After asking Tea Party favorite Sen. Rand Paul (R-Ky.) to discard his talking points and be frank on the debt ceiling issue, CNN's Don Lemon repeatedly interrupted the Senator, and even lectured him and threw some Democratic talking points at him. Lemon interviewed Paul on Saturday's 5 p.m. EDT edition of CNN Newsroom.
"At this point though, and can we do this – let's do this interview without talking points, okay, let's just talk to each other," Lemon curtly told the senator at the outset. But then he asked a pointed question which made Paul raise his eyebrows.
"Both Democrats and Republicans are pointing fingers at you. So I guess maybe the best question to start with is what will make you and the Tea Party happy at this point?" Lemon asked.
He followed up later with a loaded question that could easily have been from a Democratic Senator. "The Democrats have made many concessions when it comes to what's going on here, and even the Tea Party position, it appears to most people, remains rigid," Lemon conveyed. "The question is, have you made your point? And are – by continuing to go on with this, do you feel like you're overreaching and you're going to lose the clout?"
Later the host interrupted Senator Paul, and scolded him when he was attempting to finish his original point. "Please, be respectful here," Lemon reproached Paul.
He lectured the Senator that "you should know that the public is really frustrated right now, and they don't know what's going on, they don't understand why we haven't come to some sort of consensus, or you guys haven't come to some sort of consensus, and they want some answers. You understand that. Is that – are you feeling that in Washington right now?"
At the end of the testy interview, Senator Paul revealed his disappointment with the interview. " I think we're having maybe some trouble understanding each other," he curtly observed.
A transcript of the segment, which aired on July 30 at 5:03 p.m. EDT, is as follows:
DON LEMON: I know that you're very busy. You guys have a lot going on. At this point though, and can we do this – let's do this interview without talking points, okay, let's just talk to each other. Both Democrats and Republicans are pointing fingers at you. So I guess maybe the best question to start with is what will make you and the Tea Party happy at this point?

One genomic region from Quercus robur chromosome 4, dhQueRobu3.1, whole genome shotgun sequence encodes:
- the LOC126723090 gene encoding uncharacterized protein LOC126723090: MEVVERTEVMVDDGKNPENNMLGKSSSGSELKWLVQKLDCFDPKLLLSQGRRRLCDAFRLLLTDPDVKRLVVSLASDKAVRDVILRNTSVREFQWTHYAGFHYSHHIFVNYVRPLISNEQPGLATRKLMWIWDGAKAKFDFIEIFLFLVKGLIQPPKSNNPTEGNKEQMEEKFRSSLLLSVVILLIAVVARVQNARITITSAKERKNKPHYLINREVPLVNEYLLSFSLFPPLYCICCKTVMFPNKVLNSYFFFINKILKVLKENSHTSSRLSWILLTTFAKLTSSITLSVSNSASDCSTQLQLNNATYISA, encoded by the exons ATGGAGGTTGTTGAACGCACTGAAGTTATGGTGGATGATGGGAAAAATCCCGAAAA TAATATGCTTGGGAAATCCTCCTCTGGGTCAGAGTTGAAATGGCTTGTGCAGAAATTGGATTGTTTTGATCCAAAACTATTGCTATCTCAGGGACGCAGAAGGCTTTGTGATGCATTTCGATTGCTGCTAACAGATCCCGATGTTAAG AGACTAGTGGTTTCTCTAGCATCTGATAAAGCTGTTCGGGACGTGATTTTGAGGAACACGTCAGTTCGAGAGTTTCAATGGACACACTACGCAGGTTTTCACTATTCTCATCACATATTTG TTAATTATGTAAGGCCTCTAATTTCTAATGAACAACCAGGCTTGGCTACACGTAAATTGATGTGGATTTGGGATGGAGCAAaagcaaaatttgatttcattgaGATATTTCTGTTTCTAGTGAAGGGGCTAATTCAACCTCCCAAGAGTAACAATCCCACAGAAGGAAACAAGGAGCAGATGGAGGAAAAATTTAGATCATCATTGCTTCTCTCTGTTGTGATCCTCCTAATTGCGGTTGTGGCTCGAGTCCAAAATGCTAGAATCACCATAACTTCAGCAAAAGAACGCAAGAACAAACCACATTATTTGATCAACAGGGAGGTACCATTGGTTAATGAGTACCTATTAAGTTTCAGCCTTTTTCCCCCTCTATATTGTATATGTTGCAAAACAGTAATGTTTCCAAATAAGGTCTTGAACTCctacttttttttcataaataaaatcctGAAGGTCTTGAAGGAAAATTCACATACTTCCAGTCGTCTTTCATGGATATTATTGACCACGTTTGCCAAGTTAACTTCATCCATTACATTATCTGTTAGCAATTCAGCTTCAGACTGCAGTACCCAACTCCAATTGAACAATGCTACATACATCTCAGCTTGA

Sen. RAND PAUL (R-Ky.): Well, the interesting thing is, I mean in your lead-in you say that I rejected both plans. I have actually accepted both plans as long as they have an amendment to them that says that we gradually balance the budget over seven to eight year period. I think that's a very reasonable position. It's supported by 75 percent of the American people, and what –
LEMON: But how did you – hang on, how did you vote on those plans?
PAUL: Well, on the Reid plan, we haven't voted on it yet. On the Cut, Cap and Balance, which has had the most votes of any bill that has been passed so far –
LEMON: But on the Boehner plan, how did you vote?
PAUL: On the one that's gotten the most votes out of the House, we had 234 votes, and we had Republicans and Democrats. I voted for that plan. On the Boehner plan, I voted no because it did not balance the budget before we raised the debt ceiling. So many times up here, we haven't really abided by our own rules, and I don't really trust the institution to abide by its rules.
LEMON: Okay, listen. The Democrats have made many concessions when it comes to what's going on here, and even the Tea Party position, it appears to most people, remains rigid. The question is, have you made your point? And are – by continuing to go on with this, do you feel like you're overreaching and you're going to lose the clout? And really, the respect that you've gotten, because when you've really made your point here and most people will say, you have done a good job at it. Do you feel like you're overreaching right now?
PAUL: Well, I guess the thing is is that we have $14 trillion in debt, and the Boehner plan and the Reid plan and whatever the mixture of the two will become, will add about seven to eight trillion dollars over the next ten years. I think what's interesting here is that people have talked about Moody's and S&P downgrading our debt –
LEMON: Okay, hang on, hang on. Can we just stick to that –
PAUL: There's much talk about - well there's much talk about
LEMON: Hold on. Please, be respectful here.
PAUL: Let me finish my thought.
LEMON: Can you answer the question and we'll talk about Moody's and all that. I want to ask you - do you feel like -